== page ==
>Edmonton, AB T6J 4T3
                                  >CANADA
                                  >Office: (780)431-5250
                                  >Home: (780)434-1164
                                  >Fax: (780)436-9416
                                  >Email: jerry.shepherd@... <mailto:Jerry.shepherd@...>
                                  >Internet: http://www.taylor-edu.ca <https://owa.taylor-edu.ca/exchweb/bin/redir.asp?URL=http://www.taylor-edu.ca>
                                  >
                                  >[Non-text portions of this message have been removed]
                                  >
                                  >
                                  >
                                  >
                                  >

                                  [Non-text portions of this message have been removed]
                                • Jerry Shepherd
                                  Hi George, Much of what you say here I would agree with. But I would like to emphasize that the traditional view of the composition of the Scriptures, is not
                                  Message 16 of 26 , Mar 31, 2012
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                                    Hi George,

                                    Much of what you say here I would agree with. But I would like to emphasize that the traditional view of the composition of the Scriptures, is not pre-critical only. Both during the critical period, as well as today in a period that is somewhat post-critical, the more traditional view has many qualified academic proponents, though certainly with modifications. Additionally, not only compositional but tradition history comes into play.

                                    Blessings,

                                    Jerry

                                    Dr. Jerry E. Shepherd
                                    Associate Professor of Old Testament
                                    Taylor Seminary
                                    11525 - 23 Avenue
                                    Edmonton, AB T6J 4T3
                                    CANADA
                                    Office: (780)431-5250
                                    Home: (780)434-1164
                                    Fax: (780)436-9416
                                    Email: jerry.shepherd@... <mailto:Jerry.shepherd@...>
                                    Internet: http://www.taylor-edu.ca <https://owa.taylor-edu.ca/exchweb/bin/redir.asp?URL=http://www.taylor-edu.ca>

                                    ________________________________

                                    From: biblicalist@yahoogroups.com on behalf of George F Somsel
                                    Sent: Sat 3/31/2012 11:28 AM
                                    To: biblicalist@yahoogroups.com
                                    Subject: Re: [biblicalist] Re: Image of God




                                    That would depend upon your view of the composition of the scriptures (i.e., if your view is that traditional one-prior to the rise of critical views-you MUST view it as you state). I have decided that the critical view has the better of the argument on a number of grounds and thus am not restricted to that position. Some have argued that the final composition was quite late and based on Greek models. I think that is carrying things a bit too far, but I do think that the Captivity with its exposure to Zoroastrian views among the Persians did have an influence.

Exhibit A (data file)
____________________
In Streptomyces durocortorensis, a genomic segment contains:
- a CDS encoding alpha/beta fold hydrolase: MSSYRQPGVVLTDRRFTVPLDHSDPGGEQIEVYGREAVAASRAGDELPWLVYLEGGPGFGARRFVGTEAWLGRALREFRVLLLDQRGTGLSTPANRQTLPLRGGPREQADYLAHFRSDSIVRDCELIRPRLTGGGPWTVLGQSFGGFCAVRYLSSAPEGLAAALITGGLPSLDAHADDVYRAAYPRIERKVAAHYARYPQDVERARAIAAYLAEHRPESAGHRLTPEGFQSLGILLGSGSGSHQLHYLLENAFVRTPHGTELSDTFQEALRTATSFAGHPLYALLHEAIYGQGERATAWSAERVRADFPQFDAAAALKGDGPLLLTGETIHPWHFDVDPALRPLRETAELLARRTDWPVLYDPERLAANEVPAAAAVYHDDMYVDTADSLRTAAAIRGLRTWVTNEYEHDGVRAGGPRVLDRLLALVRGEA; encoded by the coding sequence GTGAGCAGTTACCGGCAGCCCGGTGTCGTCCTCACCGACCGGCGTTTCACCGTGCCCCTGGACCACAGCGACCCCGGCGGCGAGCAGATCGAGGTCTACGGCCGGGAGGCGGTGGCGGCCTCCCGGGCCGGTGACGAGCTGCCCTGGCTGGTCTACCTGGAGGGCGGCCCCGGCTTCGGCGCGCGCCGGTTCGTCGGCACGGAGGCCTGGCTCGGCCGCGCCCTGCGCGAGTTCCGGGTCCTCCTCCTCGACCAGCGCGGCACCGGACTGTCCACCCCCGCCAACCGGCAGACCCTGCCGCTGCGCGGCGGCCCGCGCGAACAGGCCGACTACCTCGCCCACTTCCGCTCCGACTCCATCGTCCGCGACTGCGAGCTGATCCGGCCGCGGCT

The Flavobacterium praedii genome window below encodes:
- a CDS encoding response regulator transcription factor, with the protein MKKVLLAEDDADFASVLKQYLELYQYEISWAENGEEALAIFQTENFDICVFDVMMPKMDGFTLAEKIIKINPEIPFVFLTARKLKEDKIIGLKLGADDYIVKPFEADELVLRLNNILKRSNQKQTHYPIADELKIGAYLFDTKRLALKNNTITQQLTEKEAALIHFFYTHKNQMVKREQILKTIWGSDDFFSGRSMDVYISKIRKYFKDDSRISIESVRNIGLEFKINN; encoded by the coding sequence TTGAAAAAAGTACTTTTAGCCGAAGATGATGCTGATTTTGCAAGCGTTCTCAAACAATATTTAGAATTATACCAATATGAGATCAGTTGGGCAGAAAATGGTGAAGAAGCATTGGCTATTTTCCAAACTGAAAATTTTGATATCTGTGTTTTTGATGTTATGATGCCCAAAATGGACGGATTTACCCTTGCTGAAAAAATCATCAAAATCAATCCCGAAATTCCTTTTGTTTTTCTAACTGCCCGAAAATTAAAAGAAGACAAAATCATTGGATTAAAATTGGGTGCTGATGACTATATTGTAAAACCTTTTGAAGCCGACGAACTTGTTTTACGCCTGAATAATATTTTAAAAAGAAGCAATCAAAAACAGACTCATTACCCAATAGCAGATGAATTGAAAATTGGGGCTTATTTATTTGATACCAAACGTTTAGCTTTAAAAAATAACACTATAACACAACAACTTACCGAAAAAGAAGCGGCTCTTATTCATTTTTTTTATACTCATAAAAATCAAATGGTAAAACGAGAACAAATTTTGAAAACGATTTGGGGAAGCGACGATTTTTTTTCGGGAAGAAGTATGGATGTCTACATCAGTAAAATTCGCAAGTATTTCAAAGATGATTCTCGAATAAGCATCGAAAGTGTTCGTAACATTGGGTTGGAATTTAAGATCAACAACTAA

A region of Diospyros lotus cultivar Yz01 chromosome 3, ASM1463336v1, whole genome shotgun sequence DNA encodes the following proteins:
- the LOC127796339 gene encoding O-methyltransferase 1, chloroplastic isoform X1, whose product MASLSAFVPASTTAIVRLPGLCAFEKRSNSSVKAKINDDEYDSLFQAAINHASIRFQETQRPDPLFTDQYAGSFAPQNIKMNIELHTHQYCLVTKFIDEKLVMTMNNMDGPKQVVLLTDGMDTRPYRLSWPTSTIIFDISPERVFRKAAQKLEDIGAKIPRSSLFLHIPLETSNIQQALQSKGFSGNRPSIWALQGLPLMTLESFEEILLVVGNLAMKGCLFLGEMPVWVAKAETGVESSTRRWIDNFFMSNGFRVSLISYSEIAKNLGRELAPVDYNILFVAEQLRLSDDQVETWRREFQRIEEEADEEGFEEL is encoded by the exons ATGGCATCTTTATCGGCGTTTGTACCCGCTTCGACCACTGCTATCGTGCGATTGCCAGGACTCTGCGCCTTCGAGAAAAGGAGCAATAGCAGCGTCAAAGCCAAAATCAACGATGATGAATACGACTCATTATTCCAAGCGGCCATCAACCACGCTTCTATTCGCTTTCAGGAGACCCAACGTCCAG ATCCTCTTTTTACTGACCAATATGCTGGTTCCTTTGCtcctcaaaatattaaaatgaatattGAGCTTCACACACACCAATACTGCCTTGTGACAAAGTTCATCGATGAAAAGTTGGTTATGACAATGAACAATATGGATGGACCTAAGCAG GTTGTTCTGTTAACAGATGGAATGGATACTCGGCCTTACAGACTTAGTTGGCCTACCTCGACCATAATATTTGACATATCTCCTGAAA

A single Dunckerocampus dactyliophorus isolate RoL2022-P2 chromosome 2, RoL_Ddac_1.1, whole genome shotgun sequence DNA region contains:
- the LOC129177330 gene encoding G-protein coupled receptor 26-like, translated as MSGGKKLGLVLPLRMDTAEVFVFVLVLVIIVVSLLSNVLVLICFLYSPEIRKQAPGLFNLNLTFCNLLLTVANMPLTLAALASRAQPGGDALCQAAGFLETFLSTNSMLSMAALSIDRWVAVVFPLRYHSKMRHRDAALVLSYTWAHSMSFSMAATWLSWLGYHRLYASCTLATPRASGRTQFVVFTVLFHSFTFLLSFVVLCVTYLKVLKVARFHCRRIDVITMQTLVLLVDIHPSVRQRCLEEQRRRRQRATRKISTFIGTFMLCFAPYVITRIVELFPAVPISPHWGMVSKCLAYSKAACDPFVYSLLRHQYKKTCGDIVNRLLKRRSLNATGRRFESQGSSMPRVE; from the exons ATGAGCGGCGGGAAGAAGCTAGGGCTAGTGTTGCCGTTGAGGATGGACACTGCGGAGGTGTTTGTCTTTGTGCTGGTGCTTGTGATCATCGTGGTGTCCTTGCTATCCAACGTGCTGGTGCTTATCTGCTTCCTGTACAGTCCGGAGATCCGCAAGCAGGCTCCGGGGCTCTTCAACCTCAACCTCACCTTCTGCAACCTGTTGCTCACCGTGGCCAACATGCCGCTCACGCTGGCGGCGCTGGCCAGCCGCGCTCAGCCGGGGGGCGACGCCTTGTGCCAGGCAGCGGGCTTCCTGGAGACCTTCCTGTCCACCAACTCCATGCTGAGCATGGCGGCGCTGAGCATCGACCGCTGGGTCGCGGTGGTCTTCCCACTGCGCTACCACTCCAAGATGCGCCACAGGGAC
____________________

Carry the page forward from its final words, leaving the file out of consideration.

george
                                    gfsomsel

                                    search for truth, hear truth,
                                    learn truth, love truth, speak the truth, hold the truth,
                                    defend the truth till death.

                                    - Jan Hus
                                    _________
                                    ...





                                    [Non-text portions of this message have been removed]
                                  • George F Somsel
                                    וַיִּבְרָא אֱלֹהִים אֶת־הָאָדָם בְּצַלְמוֹ בְּצֶלֶם אֱלֹהִים בָּרָא אֹתוֹ זָכָר
                                    Message 17 of 26 , Apr 1, 2012
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                                      וַיִּבְרָא אֱלֹהִים אֶת־הָאָדָם בְּצַלְמוֹ בְּצֶלֶם אֱלֹהִים בָּרָא אֹתוֹ זָכָר וּנְקֵבָה בָּרָא אֹתָם׃
                                      Dever has speculated on the basis of archaeological finds that Asherah may have been an integral part of Israelite religion.  I'm wondering whether this passage might be a remnant of the conception of the divine council as being bi-sexual  Man, i.e. humanity may here be represented as being in the image of God in being bi-sexual in nature  If so, this would represent an older stage of Hebrew religion before Yahweh alone was conceived as being the God of Israel and the sole God 
                                       
                                      george
                                      gfsomsel

                                      search for truth, hear truth,
                                      learn truth, love truth, speak the truth, hold the truth,
                                      defend the truth till death.

                                      - Jan Hus